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Br J Psychiatry. 2009 Feb;194(2):117-22. doi: 10.1192/bjp.bp.108.051813.

Comparative epidemiology of chronic fatigue syndrome in Brazilian and British primary care: prevalence and recognition.

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  • 1Department of Preventive Medicine, University of São Paulo Medical School, University Hospital, University of São Paulo, Brazil. h.cho@iop.kcl.ac.uk

Abstract

BACKGROUND:

Although fatigue is a ubiquitous symptom across countries, clinical descriptions of chronic fatigue syndrome have arisen from a limited number of high-income countries. This might reflect differences in true prevalence or clinical recognition influenced by sociocultural factors.

AIMS:

To compare the prevalence, physician recognition and diagnosis of chronic fatigue syndrome in London and São Paulo.

METHOD:

Primary care patients in London (n=2459) and São Paulo (n=3914) were surveyed for the prevalence of chronic fatigue syndrome. Medical records were reviewed for the physician recognition and diagnosis.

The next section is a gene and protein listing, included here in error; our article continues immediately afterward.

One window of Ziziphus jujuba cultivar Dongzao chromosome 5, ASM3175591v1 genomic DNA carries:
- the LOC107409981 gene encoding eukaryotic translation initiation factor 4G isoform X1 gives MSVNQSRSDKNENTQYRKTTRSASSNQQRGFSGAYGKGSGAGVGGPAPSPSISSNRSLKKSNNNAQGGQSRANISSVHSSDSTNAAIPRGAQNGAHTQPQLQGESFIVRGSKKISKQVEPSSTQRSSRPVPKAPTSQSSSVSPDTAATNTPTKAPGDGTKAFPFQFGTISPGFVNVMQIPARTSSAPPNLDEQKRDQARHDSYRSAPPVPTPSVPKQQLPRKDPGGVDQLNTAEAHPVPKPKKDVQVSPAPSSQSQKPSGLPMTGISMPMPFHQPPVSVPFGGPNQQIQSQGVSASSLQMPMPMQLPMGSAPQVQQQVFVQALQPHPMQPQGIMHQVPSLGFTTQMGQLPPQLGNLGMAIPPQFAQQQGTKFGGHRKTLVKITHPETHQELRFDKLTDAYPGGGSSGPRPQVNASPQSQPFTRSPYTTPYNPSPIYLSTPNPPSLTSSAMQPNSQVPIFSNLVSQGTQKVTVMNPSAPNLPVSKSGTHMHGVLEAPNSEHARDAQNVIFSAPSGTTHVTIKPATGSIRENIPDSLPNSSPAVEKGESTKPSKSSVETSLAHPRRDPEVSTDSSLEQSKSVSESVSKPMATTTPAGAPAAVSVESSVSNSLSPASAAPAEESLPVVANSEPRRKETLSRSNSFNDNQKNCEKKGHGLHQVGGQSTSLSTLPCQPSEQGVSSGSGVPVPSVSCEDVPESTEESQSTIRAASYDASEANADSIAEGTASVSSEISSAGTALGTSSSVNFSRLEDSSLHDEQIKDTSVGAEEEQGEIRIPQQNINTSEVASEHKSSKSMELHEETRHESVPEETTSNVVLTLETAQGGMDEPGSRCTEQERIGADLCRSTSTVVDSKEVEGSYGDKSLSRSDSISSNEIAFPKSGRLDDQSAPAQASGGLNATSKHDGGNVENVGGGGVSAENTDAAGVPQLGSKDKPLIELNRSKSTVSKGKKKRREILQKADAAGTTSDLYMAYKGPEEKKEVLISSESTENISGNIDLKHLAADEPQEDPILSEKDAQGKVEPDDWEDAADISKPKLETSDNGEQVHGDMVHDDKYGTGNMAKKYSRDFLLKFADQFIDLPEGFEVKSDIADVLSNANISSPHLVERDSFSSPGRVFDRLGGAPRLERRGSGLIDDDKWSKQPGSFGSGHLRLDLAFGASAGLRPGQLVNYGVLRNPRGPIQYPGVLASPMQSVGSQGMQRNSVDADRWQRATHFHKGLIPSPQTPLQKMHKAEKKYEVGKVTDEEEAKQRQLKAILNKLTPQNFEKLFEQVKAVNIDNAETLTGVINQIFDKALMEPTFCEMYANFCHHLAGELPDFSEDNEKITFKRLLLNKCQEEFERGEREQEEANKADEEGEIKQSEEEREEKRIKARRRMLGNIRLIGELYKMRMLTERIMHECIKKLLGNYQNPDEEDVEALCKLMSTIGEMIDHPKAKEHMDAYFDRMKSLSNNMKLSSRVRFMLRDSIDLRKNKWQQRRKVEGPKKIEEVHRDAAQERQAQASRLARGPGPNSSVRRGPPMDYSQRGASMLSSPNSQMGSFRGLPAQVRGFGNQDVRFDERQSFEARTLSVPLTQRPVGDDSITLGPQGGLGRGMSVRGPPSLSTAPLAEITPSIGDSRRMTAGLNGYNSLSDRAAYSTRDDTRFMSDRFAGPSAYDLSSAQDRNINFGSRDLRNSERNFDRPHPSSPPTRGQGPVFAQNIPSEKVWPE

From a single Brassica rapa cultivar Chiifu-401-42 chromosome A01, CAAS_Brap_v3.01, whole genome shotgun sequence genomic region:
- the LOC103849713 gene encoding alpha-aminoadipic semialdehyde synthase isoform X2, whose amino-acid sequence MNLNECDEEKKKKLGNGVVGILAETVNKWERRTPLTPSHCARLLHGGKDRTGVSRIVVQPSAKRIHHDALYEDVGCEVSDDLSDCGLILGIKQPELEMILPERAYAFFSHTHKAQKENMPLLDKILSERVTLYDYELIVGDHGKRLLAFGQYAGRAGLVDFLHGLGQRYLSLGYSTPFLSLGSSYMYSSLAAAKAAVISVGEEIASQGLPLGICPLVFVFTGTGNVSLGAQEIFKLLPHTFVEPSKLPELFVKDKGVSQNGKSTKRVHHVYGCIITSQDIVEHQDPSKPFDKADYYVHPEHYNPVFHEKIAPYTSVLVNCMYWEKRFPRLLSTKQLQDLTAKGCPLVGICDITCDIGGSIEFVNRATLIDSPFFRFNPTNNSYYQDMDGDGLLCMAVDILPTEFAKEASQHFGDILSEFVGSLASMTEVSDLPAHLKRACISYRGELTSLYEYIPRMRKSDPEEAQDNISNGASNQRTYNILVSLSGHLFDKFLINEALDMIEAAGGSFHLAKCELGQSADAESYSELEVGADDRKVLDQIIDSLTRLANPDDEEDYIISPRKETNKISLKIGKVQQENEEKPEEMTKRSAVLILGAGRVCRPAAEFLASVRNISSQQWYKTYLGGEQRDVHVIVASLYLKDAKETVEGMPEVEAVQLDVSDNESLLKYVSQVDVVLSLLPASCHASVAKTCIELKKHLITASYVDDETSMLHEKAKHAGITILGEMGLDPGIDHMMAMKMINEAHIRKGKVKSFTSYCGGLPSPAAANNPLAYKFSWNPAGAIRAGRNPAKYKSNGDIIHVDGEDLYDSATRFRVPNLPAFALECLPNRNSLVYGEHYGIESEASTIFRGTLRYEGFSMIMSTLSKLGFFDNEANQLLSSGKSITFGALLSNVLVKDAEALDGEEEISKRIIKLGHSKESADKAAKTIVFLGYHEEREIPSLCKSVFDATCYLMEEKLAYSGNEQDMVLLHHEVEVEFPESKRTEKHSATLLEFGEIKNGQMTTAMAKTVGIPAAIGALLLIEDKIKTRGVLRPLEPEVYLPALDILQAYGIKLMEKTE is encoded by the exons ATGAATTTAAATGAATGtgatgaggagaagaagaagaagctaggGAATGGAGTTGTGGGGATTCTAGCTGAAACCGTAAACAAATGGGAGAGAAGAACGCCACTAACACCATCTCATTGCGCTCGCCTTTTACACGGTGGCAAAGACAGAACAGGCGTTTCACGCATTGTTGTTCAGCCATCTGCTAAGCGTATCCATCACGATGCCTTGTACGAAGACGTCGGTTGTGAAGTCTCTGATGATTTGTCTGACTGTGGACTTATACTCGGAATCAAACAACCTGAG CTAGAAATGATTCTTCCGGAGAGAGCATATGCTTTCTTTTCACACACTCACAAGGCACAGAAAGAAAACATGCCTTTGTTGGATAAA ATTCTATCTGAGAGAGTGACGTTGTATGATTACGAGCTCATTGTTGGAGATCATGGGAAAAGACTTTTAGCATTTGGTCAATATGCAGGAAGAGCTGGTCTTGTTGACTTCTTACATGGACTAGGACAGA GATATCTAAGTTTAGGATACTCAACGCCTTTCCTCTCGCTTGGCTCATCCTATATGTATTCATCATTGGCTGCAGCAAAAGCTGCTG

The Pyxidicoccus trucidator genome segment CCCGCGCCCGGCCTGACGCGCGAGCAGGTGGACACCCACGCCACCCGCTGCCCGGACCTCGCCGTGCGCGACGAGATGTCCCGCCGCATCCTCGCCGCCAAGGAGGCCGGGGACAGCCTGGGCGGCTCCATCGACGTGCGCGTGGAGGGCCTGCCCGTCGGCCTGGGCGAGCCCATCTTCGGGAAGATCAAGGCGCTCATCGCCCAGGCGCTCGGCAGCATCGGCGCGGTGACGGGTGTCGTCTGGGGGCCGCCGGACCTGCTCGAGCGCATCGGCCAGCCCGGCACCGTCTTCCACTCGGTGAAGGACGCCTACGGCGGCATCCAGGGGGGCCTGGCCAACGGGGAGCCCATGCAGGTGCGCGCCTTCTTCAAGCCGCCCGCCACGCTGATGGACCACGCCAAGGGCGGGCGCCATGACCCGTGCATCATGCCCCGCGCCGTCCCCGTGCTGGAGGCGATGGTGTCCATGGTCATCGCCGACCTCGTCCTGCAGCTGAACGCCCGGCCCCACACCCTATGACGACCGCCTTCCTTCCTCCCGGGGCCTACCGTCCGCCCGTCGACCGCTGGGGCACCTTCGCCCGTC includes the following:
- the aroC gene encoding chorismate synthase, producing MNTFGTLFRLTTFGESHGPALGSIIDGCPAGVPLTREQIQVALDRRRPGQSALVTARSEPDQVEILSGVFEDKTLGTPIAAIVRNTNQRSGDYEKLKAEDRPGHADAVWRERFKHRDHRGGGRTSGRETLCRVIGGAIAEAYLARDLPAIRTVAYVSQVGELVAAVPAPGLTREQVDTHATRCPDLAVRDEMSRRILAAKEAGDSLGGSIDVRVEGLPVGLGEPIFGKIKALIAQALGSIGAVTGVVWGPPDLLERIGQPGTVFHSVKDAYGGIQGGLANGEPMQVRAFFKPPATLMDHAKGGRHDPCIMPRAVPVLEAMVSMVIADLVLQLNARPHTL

RESULTS:

The prevalence of chronic fatigue syndrome according to Centers for Disease Control 1994 criteria was comparable in Britain and Brazil: 2.1% v. 1.6% (P=0.20). Medical records review identified 11 diagnosed cases of chronic fatigue syndrome in Britain, but none in Brazil (P<0.001).

CONCLUSIONS:

The primary care prevalence of chronic fatigue syndrome was similar in two culturally and economically distinct nations. However, doctors are unlikely to recognise and label chronic fatigue syndrome as a discrete disorder in Brazil. The recognition of this illness rather than the illness itself may be culturally induced.

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PMID:
19182171
[PubMed - indexed for MEDLINE]
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